(Bloomberg) -- Uniper SE reported a loss of more than 12 billion euros ($12.2 billion) for the first half of the year, ranking among the biggest in German corporate history and laying bare the unprecedented crisis engulfing Europe’s energy markets.
The size of the hit for the utility, which last month received a government bailout, shows just how severe the situation is as the European Union braces for what could be a difficult winter.
Russia has curbed gas supplies to the EU amid heightened tensions over its invasion of Ukraine, with the effect rippling across the continent, fanning inflation and threatening to push some of the continent’s largest economies into recession.
“Uniper has for months been playing a crucial role in stabilizing Germany’s gas supply -- at the cost of billions in losses resulting from the sharp drop in gas deliveries from Russia,” Chief Executive Officer Klaus-Dieter Maubach said in a statement detailing the firm’s financial results.
The losses, on an IFRS basis, include a 6.5 billion-euro hit from future gas shortages and reflect impairments of 2.7 billion euros related to a Nord Stream 2 loan and goodwills from the Global Commodities and the Russian Power Generation unit, the firm said.
Supply curtailments forced the company to buy gas in the spot market to fulfill contracts, pushing it to the edge of insolvency. That led to a multi-billion euro rescue package from the German government to prevent the company’s collapse, which could have had a domino effect on the country’s energy system.
‘Eye of the Storm’
“Uniper remains in the eye of the storm of the European energy crisis,” John Musk, an analyst at RBC Europe Ltd., said in a note, adding that the company is “one only for the very brave.”
The utility posted an adjusted loss before interest and taxes of 564 million in the first half, after earnings of 580 million in the same period last year. Its net debt jumped to 2 billion euros from 324 million euros amid negative cash flow, along with measures to improve liquidity in the gas and carbon emissions-allowance businesses.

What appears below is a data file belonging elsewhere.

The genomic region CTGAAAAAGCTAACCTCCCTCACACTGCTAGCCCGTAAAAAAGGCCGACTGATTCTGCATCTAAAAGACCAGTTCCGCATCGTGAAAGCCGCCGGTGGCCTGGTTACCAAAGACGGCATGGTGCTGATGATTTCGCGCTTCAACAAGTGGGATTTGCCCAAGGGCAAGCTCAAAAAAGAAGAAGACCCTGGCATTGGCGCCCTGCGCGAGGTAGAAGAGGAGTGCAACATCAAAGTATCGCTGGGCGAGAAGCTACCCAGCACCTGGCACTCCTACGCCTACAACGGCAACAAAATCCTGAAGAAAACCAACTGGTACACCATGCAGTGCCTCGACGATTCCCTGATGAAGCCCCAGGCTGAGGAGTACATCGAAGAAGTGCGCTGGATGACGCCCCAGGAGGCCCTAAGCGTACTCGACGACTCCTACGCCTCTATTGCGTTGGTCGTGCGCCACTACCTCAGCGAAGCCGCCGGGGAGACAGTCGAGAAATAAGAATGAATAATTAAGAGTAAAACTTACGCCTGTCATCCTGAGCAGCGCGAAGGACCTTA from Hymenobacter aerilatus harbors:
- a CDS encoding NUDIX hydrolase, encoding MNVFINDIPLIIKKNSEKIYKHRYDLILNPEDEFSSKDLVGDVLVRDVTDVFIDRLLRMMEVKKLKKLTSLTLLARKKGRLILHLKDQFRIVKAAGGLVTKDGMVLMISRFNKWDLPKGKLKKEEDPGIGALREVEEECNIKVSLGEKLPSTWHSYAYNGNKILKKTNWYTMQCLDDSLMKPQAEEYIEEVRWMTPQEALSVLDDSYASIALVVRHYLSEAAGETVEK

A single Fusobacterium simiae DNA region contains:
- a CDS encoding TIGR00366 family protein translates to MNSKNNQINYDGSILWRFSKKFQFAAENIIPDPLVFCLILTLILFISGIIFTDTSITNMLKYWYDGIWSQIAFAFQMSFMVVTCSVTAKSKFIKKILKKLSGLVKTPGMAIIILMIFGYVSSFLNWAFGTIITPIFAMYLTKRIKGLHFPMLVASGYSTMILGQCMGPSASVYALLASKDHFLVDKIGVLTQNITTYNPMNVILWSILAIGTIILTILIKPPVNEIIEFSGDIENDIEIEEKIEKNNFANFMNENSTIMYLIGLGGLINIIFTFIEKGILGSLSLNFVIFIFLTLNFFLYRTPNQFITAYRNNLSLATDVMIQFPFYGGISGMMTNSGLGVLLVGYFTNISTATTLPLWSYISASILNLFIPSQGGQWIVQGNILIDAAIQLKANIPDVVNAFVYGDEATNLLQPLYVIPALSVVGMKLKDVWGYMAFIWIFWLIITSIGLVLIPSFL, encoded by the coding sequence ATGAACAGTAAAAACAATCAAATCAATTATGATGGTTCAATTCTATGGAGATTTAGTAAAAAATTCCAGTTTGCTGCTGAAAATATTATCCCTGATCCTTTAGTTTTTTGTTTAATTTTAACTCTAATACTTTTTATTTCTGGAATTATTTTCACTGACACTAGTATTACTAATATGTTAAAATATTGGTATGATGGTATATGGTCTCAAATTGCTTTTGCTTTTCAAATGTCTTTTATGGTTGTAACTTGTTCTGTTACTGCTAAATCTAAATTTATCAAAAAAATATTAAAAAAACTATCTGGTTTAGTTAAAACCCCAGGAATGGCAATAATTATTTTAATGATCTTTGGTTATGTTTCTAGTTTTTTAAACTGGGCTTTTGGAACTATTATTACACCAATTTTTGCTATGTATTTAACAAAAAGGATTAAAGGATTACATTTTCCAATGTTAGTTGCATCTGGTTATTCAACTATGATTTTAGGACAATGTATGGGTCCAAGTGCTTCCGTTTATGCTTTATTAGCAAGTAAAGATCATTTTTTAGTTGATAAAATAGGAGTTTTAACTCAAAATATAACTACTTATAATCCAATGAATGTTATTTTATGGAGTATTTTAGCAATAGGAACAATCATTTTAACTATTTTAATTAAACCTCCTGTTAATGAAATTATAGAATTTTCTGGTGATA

The forecast for this year still cannot be issued “within an adequate range because of the volatile environment,” the company said, expecting a “substantial negative result.” Its previous forecast for this year was in the range of 1 billion and 1.3 billion euros. Uniper expects earnings improvement in 2023 and aims to leave the loss zone beginning in 2024.
An uncertain recovery path and guidance suggesting losses in 2022-23 “draws concern over the bailed-out German utility’s liquidity needs,” Bloomberg Intelligence analysts Patricio Alvarez and Joao Martins said.
Germany, still heavily dependent on Russian energy despite efforts to diversify, is racing to build sufficient stockpiles to avoid severe rationing when the weather turns cold.
The government has urged lower consumption, seeks to revive coal power plants and is rethinking the phaseout of its remaining nuclear power plants. This week, it also slapped a levy on gas use, leaving households bracing for higher energy bills and exacerbating the Europe-wide cost-of-living crisis.
Moscow and Berlin are in a standoff over the return of a key turbine for the Nord Stream gas pipeline, with the machine stranded in Germany after repairs in Canada. Gazprom PJSC has slashed flows via Nord Stream to just 20% of capacity, prompting the German government to repeatedly voice concerns supply could be cut off completely.
Uniper will have to deal with the full economic loss of replacing Russian gas until Sept. 30, when the government will introduce a mechanism to allow utilities to pass on 90% of costs to customers.
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The government stands ready to further support the firm, if replacement cost losses that can’t be offset by operating profits from its other businesses exceed 7 billion euros, the company said in its report.
Uniper’s business with Russia has been making a loss on a daily basis since June 14, according to Maubach, who noted that the hit can sometimes surpass 100 million euros.
“There is no end in sight to this development,” he told reporters. “For globally active foreign oil and gas companies, such losses might be bearable. In Germany, on the other hand, there is not a single energy company that such a development would not bring to its knees.”
(Updates with analyst comments in 10th paragraph.)
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